2. Data Cleaning and Organization
One side effect of extreme flexibility during data acquisition is that this pushed the onus of cleaning (e.g., removing extraneous data) and organizing (creating a master database relating relevant clinical and technical factors to the imagery) to us. This was our preferred approach. We received data in DICOM format, as is typical for CT and most other medical imagery. This format is fraught with data management challenges and is best suited to reside within a PACS system database. Rather than being boxed in by off-the-shelf image acquisition systems, we developed our own internal tools to efficiently manage the data, tailored to the ML algorithm development workflow. As an example, while off-the-shelf DICOM viewer tools were useful for viewing the images and their associated metadata, they were not particularly useful for subsequent steps in the algorithm development lifecycle. Specifically, instead of utilizing a database approach, both our custom tool for manual segmentation for ground truth as well as the ML code for algorithm training operated better when organized as a hierarchy of human-readable folders on the filesystem, minimizing complexity and increasing ease-of-use of their implementations. As such, we used both customized off-the-shelf systems as well as wrote our own file management tools to bridge the gap between PACS database requirements and our filesystem needs, allowing us to accomplish the best of both worlds. Furthermore, as quickly as the process would allow, we moved away from the DICOM format to a more analysis-friendly format5,6 to facilitate data deployment. These tools are completely generic and able to handle other types of imagery for us or for our medical device company customers.
3. Ground Truth
The critical component of the type of ML algorithm that we developed for DepiCT was robust gold-standard “ground truth” data for training and against which the algorithm was tested. Without this, the algorithm would never train to appropriate performance levels. As previously mentioned, while there are manual tools available (with varying degrees of accuracy) as part of the standard clinical workflow for labeling a minority of the measures we trained for DepiCT, the majority of the measures are simply not performed today. Thus, there are no off-the-shelf tools that make the ground truth annotation process easy. Accordingly, Minnetronix developed its own tool to aid in the labeling of the ground truth for this algorithm. This is probably the most important time-saving step in the entire process since training of the algorithm required thousands of manually-labeled images. Without an efficient way to accomplish this, schedules and budgets could explode. To avoid this, we treated the development of our own, proprietary, manual segmentation tool as we would treat any clinical solution: by identifying the unmet need and the job that needs to be done. We focused on development of a general-purpose, readily-modifiable, and extensible manual image segmentation software suite; one that was purpose-built for the specifics of this challenge yet readily extensible to the next.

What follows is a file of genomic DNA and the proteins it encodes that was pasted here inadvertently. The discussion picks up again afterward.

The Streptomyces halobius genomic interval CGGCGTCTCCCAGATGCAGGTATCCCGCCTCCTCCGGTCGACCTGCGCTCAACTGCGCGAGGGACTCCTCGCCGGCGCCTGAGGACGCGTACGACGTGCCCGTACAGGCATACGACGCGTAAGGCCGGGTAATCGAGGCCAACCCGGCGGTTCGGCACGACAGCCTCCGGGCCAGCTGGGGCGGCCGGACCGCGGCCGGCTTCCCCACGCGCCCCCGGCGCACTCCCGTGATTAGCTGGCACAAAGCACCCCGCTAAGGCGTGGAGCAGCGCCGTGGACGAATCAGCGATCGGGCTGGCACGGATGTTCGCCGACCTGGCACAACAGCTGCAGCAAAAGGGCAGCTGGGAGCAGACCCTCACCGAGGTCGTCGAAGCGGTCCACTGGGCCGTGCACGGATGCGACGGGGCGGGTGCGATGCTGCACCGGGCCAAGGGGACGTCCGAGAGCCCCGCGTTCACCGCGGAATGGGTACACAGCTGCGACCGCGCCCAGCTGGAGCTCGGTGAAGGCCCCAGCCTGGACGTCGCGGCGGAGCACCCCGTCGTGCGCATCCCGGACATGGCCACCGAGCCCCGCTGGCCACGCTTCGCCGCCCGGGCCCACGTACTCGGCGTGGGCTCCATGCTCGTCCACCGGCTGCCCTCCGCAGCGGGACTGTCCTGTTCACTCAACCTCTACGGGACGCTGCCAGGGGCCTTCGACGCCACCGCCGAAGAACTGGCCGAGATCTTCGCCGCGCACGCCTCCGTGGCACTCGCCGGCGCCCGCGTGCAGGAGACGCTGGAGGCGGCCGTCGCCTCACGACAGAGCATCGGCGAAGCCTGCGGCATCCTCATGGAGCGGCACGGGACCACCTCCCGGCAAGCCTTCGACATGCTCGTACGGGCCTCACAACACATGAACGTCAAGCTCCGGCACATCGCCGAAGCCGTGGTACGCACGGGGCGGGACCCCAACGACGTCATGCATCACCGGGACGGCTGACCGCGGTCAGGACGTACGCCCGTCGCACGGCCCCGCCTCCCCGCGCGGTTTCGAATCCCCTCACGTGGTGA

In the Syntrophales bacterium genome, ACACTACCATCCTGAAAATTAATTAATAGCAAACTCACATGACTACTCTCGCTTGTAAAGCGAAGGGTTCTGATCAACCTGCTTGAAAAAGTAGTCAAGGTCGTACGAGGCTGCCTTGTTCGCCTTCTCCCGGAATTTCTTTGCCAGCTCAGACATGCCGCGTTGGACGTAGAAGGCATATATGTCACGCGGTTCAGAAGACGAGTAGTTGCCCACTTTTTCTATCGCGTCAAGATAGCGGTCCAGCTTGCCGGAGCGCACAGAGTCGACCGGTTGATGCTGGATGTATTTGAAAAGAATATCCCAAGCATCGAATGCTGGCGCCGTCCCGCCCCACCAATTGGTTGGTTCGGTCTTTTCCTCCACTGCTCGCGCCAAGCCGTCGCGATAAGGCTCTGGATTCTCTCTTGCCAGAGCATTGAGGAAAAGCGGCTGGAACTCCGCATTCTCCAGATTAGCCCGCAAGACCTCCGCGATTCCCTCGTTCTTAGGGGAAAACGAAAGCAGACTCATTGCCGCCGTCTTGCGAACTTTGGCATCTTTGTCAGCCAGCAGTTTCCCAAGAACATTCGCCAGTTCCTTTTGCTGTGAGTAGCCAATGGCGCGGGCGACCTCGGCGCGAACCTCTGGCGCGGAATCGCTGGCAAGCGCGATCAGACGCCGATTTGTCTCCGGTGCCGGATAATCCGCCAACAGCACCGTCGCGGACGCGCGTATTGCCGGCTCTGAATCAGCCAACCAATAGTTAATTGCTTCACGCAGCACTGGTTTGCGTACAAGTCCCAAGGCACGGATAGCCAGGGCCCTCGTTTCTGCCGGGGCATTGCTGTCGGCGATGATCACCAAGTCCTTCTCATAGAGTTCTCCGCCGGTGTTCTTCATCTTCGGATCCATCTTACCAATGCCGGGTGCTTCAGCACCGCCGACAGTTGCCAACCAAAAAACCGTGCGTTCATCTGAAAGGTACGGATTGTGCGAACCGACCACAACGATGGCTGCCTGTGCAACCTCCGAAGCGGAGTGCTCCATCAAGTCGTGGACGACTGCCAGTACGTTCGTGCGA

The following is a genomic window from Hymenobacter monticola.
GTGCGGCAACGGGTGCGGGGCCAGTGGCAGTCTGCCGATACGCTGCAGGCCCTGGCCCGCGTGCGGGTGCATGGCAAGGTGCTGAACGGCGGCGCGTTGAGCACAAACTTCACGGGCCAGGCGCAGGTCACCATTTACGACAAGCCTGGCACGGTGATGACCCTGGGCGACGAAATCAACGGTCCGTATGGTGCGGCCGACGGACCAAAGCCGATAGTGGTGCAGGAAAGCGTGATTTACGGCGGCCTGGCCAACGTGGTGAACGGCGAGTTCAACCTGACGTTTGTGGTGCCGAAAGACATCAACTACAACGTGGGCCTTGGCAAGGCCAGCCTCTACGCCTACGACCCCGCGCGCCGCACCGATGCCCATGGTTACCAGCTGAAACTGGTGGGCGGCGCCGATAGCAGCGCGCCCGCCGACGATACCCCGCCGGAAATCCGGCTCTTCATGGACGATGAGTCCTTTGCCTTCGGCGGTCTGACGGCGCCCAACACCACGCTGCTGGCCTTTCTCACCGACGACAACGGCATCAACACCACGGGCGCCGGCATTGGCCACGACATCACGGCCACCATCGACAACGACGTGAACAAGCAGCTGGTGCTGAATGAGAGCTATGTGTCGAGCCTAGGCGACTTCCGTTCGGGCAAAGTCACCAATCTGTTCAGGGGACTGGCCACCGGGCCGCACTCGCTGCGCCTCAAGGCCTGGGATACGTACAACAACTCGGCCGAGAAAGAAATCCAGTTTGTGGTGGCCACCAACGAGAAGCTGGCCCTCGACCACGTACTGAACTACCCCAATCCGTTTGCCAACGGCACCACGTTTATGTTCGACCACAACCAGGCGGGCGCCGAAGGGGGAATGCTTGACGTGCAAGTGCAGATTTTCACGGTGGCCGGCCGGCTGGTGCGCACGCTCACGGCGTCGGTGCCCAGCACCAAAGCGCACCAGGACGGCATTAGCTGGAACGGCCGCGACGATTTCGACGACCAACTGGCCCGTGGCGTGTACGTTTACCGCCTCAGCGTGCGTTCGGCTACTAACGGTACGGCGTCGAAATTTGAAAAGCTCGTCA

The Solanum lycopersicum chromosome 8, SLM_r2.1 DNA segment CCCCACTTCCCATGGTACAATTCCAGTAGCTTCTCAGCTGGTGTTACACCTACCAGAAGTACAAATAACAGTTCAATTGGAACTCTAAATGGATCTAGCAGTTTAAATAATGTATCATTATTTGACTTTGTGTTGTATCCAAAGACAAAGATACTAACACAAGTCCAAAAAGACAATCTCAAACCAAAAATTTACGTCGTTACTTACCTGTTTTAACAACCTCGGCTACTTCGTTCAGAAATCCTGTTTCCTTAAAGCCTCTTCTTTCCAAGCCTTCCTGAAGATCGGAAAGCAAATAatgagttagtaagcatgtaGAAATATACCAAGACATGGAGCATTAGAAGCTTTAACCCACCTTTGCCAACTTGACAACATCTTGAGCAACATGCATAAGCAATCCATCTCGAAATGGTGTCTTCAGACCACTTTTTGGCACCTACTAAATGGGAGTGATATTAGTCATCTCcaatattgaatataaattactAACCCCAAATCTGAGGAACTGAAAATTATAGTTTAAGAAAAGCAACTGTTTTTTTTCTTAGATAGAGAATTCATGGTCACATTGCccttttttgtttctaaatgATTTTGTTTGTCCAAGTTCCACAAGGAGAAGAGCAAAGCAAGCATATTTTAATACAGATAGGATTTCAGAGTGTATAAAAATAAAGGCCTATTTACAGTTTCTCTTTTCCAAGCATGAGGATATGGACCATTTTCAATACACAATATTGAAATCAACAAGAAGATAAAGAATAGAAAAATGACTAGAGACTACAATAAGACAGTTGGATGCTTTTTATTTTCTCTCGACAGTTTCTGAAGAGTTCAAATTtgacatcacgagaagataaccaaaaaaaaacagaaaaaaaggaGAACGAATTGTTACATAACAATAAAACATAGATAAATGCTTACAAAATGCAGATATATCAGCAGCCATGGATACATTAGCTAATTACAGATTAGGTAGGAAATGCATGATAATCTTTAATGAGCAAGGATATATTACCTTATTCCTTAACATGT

Furthermore, after experimenting with partners while labeling ground truth, we found that clusters of two-person teams greatly outperformed any one individual in labeling the features. We paired radiologists up with students trained as manual segmenters (Figure 5). The radiologists, trained to quickly read scan after scan in clinical practice, were very efficient at rapidly labeling features within a particular CT scan. Students were then brought in to refine what the radiologists had labeled to “pixel perfection.” The whole process was overseen by neuroradiology, to ensure the students interpreted the radiological inputs correctly. We therefore built a workflow management system into our tool, wherein scans would be routed to radiologists first for coarse labeling, and then to a student for polishing, with the capability for additional loops in the event of errors, tracking all interactions with the data and at a fraction of the cost of traditional approaches.